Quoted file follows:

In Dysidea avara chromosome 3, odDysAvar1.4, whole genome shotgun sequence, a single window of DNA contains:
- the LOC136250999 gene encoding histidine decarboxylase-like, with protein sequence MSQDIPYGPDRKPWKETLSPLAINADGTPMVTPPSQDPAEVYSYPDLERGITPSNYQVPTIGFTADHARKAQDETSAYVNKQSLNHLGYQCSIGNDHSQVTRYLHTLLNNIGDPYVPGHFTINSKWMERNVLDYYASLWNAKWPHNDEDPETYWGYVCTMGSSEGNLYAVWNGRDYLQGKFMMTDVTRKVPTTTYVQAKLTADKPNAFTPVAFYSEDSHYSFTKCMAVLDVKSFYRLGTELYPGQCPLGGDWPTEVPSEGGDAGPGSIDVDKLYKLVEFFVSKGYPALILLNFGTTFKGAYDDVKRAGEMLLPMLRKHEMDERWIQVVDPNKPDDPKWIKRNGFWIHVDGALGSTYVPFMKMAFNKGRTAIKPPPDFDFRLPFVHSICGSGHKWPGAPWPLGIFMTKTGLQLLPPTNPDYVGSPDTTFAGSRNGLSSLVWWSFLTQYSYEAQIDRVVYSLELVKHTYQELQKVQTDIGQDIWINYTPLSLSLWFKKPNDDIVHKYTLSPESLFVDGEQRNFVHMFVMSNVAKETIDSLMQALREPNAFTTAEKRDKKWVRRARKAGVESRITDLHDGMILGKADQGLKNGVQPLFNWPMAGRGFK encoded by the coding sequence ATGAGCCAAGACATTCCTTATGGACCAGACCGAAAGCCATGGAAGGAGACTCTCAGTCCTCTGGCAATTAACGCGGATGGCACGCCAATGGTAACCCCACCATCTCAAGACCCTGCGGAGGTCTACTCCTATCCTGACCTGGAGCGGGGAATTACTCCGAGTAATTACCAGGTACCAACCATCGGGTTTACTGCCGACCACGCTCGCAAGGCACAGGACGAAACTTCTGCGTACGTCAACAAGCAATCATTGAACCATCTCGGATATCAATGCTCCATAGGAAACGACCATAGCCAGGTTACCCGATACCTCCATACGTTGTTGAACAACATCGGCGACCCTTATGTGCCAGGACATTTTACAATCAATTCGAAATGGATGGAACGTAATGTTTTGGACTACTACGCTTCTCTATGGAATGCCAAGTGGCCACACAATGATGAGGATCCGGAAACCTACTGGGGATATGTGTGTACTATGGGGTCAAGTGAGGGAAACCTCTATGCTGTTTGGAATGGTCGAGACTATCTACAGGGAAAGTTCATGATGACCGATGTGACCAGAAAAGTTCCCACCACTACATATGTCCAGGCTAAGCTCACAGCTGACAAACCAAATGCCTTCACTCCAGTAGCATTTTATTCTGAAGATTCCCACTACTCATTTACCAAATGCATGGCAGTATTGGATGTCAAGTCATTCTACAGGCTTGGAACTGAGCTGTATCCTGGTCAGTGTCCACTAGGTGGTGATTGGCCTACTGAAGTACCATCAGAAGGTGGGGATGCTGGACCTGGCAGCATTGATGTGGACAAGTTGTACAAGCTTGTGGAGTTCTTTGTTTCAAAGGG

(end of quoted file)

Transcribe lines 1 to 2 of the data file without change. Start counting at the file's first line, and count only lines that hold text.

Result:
In Dysidea avara chromosome 3, odDysAvar1.4, whole genome shotgun sequence, a single window of DNA contains:
- the LOC136250999 gene encoding histidine decarboxylase-like, with protein sequence MSQDIPYGPDRKPWKETLSPLAINADGTPMVTPPSQDPAEVYSYPDLERGITPSNYQVPTIGFTADHARKAQDETSAYVNKQSLNHLGYQCSIGNDHSQVTRYLHTLLNNIGDPYVPGHFTINSKWMERNVLDYYASLWNAKWPHNDEDPETYWGYVCTMGSSEGNLYAVWNGRDYLQGKFMMTDVTRKVPTTTYVQAKLTADKPNAFTPVAFYSEDSHYSFTKCMAVLDVKSFYRLGTELYPGQCPLGGDWPTEVPSEGGDAGPGSIDVDKLYKLVEFFVSKGYPALILLNFGTTFKGAYDDVKRAGEMLLPMLRKHEMDERWIQVVDPNKPDDPKWIKRNGFWIHVDGALGSTYVPFMKMAFNKGRTAIKPPPDFDFRLPFVHSICGSGHKWPGAPWPLGIFMTKTGLQLLPPTNPDYVGSPDTTFAGSRNGLSSLVWWSFLTQYSYEAQIDRVVYSLELVKHTYQELQKVQTDIGQDIWINYTPLSLSLWFKKPNDDIVHKYTLSPESLFVDGEQRNFVHMFVMSNVAKETIDSLMQALREPNAFTTAEKRDKKWVRRARKAGVESRITDLHDGMILGKADQGLKNGVQPLFNWPMAGRGFK encoded by the coding sequence ATGAGCCAAGACATTCCTTATGGACCAGACCGAAAGCCATGGAAGGAGACTCTCAGTCCTCTGGCAATTAACGCGGATGGCACGCCAATGGTAACCCCACCATCTCAAGACCCTGCGGAGGTCTACTCCTATCCTGACCTGGAGCGGGGAATTACTCCGAGTAATTACCAGGTACCAACCATCGGGTTTACTGCCGACCACGCTCGCAAGGCACAGGACGAAACTTCTGCGTACGTCAACAAGCAATCATTGAACCATCTCGGATATCAATGCTCCATAGGAAACGACCATAGCCAGGTTACCCGATACCTCCATACGTTGTTGAACAACATCGGCGACCCTTATGTGCCAGGACATTTTACAATCAATTCGAAATGGATGGAACGTAATGTTTTGGACTACTACGCTTCTCTATGGAATGCCAAGTGGCCACACAATGATGAGGATCCGGAAACCTACTGGGGATATGTGTGTACTATGGGGTCAAGTGAGGGAAACCTCTATGCTGTTTGGAATGGTCGAGACTATCTACAGGGAAAGTTCATGATGACCGATGTGACCAGAAAAGTTCCCACCACTACATATGTCCAGGCTAAGCTCACAGCTGACAAACCAAATGCCTTCACTCCAGTAGCATTTTATTCTGAAGATTCCCACTACTCATTTACCAAATGCATGGCAGTATTGGATGTCAAGTCATTCTACAGGCTTGGAACTGAGCTGTATCCTGGTCAGTGTCCACTAGGTGGTGATTGGCCTACTGAAGTACCATCAGAAGGTGGGGATGCTGGACCTGGCAGCATTGATGTGGACAAGTTGTACAAGCTTGTGGAGTTCTTTGTTTCAAAGGG